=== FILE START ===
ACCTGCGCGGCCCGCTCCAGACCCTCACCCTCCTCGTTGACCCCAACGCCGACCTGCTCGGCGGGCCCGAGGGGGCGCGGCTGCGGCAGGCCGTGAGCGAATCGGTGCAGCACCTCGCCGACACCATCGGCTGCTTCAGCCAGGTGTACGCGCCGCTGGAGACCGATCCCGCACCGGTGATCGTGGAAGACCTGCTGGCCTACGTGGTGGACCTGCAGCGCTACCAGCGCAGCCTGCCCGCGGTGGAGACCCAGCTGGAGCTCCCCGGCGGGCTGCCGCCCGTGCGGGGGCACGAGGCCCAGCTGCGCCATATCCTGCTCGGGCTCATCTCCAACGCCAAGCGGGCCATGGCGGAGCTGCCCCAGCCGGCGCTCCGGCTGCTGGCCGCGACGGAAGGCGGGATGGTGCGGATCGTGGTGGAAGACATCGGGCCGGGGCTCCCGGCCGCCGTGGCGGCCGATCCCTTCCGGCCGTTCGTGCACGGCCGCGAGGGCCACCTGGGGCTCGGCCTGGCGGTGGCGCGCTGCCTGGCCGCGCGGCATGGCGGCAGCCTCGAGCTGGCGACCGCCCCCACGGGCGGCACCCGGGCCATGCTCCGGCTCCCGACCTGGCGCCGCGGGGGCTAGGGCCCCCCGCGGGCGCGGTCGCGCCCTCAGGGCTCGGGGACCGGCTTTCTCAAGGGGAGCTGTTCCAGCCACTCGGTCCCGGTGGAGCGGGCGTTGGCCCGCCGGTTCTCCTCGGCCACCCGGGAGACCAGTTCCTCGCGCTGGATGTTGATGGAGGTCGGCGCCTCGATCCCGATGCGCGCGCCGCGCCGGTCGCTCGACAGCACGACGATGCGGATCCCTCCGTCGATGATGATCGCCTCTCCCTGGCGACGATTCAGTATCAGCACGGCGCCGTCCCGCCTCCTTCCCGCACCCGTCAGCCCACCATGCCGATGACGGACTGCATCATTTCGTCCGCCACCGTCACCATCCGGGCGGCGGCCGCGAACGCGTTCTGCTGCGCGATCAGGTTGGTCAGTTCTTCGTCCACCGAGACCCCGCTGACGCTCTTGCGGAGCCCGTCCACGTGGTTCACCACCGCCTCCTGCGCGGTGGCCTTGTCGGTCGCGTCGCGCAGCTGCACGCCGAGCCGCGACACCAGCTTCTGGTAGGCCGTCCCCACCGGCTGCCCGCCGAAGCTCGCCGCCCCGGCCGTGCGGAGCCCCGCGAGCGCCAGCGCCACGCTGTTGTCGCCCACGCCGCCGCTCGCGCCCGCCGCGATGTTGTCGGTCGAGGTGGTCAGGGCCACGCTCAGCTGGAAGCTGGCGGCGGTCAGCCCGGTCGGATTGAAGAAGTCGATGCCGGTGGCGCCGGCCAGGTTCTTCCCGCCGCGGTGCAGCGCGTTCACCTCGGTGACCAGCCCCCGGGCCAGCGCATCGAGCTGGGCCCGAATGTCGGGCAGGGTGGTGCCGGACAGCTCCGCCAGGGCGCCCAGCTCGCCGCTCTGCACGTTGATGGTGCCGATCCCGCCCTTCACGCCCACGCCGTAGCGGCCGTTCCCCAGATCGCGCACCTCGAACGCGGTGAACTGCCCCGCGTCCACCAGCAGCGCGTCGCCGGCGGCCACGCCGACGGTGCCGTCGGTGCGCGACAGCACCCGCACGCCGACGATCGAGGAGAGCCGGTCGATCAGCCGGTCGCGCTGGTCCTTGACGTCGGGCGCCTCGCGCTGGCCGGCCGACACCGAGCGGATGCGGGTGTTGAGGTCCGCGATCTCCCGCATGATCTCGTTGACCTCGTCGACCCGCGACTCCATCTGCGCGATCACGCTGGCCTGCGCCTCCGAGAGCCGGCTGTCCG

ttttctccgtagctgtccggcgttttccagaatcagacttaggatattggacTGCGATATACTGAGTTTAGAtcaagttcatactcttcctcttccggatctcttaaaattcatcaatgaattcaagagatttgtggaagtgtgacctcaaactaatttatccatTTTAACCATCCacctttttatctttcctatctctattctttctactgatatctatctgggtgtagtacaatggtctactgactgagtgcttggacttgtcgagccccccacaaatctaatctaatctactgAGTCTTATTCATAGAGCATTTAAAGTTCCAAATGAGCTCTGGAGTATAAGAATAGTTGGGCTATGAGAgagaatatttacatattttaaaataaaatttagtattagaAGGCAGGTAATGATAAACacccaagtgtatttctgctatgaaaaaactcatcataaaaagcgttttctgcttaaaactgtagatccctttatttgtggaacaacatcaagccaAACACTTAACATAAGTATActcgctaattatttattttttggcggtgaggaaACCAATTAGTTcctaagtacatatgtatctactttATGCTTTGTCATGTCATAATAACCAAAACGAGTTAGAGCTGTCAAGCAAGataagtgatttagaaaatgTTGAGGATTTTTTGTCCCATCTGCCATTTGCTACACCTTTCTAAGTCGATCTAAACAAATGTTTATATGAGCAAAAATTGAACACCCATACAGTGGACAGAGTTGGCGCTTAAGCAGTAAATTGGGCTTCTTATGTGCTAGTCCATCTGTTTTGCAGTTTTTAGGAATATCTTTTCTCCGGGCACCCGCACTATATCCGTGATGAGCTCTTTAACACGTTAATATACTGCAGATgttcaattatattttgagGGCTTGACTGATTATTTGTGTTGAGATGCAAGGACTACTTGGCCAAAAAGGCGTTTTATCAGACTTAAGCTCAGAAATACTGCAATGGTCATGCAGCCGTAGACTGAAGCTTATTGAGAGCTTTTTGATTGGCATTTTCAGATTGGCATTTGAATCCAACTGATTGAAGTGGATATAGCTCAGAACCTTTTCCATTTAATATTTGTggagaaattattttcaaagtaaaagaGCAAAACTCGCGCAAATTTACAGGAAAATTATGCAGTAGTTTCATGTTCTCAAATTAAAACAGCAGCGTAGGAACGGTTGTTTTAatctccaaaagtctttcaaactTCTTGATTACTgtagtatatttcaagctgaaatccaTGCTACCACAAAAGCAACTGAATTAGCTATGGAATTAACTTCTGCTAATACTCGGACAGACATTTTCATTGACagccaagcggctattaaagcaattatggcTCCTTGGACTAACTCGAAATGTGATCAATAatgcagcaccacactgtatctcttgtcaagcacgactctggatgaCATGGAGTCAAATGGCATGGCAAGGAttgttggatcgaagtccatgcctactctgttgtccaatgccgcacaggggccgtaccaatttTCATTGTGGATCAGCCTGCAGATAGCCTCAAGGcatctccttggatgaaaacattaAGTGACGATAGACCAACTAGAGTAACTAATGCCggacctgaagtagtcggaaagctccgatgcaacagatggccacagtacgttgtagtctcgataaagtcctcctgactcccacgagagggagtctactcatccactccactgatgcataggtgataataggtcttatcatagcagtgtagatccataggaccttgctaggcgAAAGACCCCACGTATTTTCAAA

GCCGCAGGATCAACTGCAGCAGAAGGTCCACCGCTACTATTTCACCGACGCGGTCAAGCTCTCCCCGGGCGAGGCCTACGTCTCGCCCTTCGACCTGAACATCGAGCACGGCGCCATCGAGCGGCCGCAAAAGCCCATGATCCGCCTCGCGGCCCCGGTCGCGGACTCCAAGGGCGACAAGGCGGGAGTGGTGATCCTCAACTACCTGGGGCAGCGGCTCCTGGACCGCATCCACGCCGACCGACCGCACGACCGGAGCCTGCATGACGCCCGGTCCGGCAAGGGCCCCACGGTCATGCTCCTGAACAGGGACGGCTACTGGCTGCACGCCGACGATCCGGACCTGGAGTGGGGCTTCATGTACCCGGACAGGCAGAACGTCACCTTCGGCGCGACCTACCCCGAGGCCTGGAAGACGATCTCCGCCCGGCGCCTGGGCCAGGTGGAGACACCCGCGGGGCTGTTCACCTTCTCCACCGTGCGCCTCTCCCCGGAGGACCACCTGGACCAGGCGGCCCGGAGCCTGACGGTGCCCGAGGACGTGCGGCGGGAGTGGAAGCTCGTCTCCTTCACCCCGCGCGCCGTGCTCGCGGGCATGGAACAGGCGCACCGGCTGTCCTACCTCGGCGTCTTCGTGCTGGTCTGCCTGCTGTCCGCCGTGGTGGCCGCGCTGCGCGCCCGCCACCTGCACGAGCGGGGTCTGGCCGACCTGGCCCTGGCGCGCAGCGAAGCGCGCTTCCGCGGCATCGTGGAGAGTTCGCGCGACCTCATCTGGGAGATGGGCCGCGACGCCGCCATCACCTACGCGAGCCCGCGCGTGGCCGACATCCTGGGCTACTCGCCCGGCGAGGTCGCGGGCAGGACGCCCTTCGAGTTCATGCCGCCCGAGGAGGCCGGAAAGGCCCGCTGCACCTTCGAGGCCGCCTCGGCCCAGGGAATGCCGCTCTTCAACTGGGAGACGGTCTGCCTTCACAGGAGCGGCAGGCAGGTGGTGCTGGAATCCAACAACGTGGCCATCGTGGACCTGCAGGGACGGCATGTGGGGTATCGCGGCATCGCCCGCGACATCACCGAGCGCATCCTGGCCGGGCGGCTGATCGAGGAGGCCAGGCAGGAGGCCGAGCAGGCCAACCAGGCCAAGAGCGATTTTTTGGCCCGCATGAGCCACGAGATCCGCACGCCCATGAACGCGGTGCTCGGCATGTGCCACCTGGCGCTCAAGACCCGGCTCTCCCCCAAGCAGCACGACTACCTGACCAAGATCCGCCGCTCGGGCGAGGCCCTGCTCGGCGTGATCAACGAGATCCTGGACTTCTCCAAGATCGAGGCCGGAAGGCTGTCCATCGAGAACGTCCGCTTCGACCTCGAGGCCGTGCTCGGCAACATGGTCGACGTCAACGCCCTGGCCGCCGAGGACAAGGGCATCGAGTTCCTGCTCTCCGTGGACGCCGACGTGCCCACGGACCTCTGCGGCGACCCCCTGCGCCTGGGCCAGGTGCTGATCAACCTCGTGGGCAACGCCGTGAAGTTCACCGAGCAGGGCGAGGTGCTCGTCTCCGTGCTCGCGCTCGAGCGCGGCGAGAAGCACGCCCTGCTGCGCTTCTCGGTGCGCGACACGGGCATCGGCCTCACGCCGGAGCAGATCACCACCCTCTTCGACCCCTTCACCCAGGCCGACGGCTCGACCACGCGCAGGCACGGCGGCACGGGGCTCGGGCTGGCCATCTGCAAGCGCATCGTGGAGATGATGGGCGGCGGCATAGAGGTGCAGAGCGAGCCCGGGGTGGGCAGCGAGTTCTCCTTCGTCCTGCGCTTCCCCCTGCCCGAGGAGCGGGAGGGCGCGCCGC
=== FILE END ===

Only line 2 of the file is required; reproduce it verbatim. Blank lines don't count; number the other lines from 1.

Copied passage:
ttttctccgtagctgtccggcgttttccagaatcagacttaggatattggacTGCGATATACTGAGTTTAGAtcaagttcatactcttcctcttccggatctcttaaaattcatcaatgaattcaagagatttgtggaagtgtgacctcaaactaatttatccatTTTAACCATCCacctttttatctttcctatctctattctttctactgatatctatctgggtgtagtacaatggtctactgactgagtgcttggacttgtcgagccccccacaaatctaatctaatctactgAGTCTTATTCATAGAGCATTTAAAGTTCCAAATGAGCTCTGGAGTATAAGAATAGTTGGGCTATGAGAgagaatatttacatattttaaaataaaatttagtattagaAGGCAGGTAATGATAAACacccaagtgtatttctgctatgaaaaaactcatcataaaaagcgttttctgcttaaaactgtagatccctttatttgtggaacaacatcaagccaAACACTTAACATAAGTATActcgctaattatttattttttggcggtgaggaaACCAATTAGTTcctaagtacatatgtatctactttATGCTTTGTCATGTCATAATAACCAAAACGAGTTAGAGCTGTCAAGCAAGataagtgatttagaaaatgTTGAGGATTTTTTGTCCCATCTGCCATTTGCTACACCTTTCTAAGTCGATCTAAACAAATGTTTATATGAGCAAAAATTGAACACCCATACAGTGGACAGAGTTGGCGCTTAAGCAGTAAATTGGGCTTCTTATGTGCTAGTCCATCTGTTTTGCAGTTTTTAGGAATATCTTTTCTCCGGGCACCCGCACTATATCCGTGATGAGCTCTTTAACACGTTAATATACTGCAGATgttcaattatattttgagGGCTTGACTGATTATTTGTGTTGAGATGCAAGGACTACTTGGCCAAAAAGGCGTTTTATCAGACTTAAGCTCAGAAATACTGCAATGGTCATGCAGCCGTAGACTGAAGCTTATTGAGAGCTTTTTGATTGGCATTTTCAGATTGGCATTTGAATCCAACTGATTGAAGTGGATATAGCTCAGAACCTTTTCCATTTAATATTTGTggagaaattattttcaaagtaaaagaGCAAAACTCGCGCAAATTTACAGGAAAATTATGCAGTAGTTTCATGTTCTCAAATTAAAACAGCAGCGTAGGAACGGTTGTTTTAatctccaaaagtctttcaaactTCTTGATTACTgtagtatatttcaagctgaaatccaTGCTACCACAAAAGCAACTGAATTAGCTATGGAATTAACTTCTGCTAATACTCGGACAGACATTTTCATTGACagccaagcggctattaaagcaattatggcTCCTTGGACTAACTCGAAATGTGATCAATAatgcagcaccacactgtatctcttgtcaagcacgactctggatgaCATGGAGTCAAATGGCATGGCAAGGAttgttggatcgaagtccatgcctactctgttgtccaatgccgcacaggggccgtaccaatttTCATTGTGGATCAGCCTGCAGATAGCCTCAAGGcatctccttggatgaaaacattaAGTGACGATAGACCAACTAGAGTAACTAATGCCggacctgaagtagtcggaaagctccgatgcaacagatggccacagtacgttgtagtctcgataaagtcctcctgactcccacgagagggagtctactcatccactccactgatgcataggtgataataggtcttatcatagcagtgtagatccataggaccttgctaggcgAAAGACCCCACGTATTTTCAAA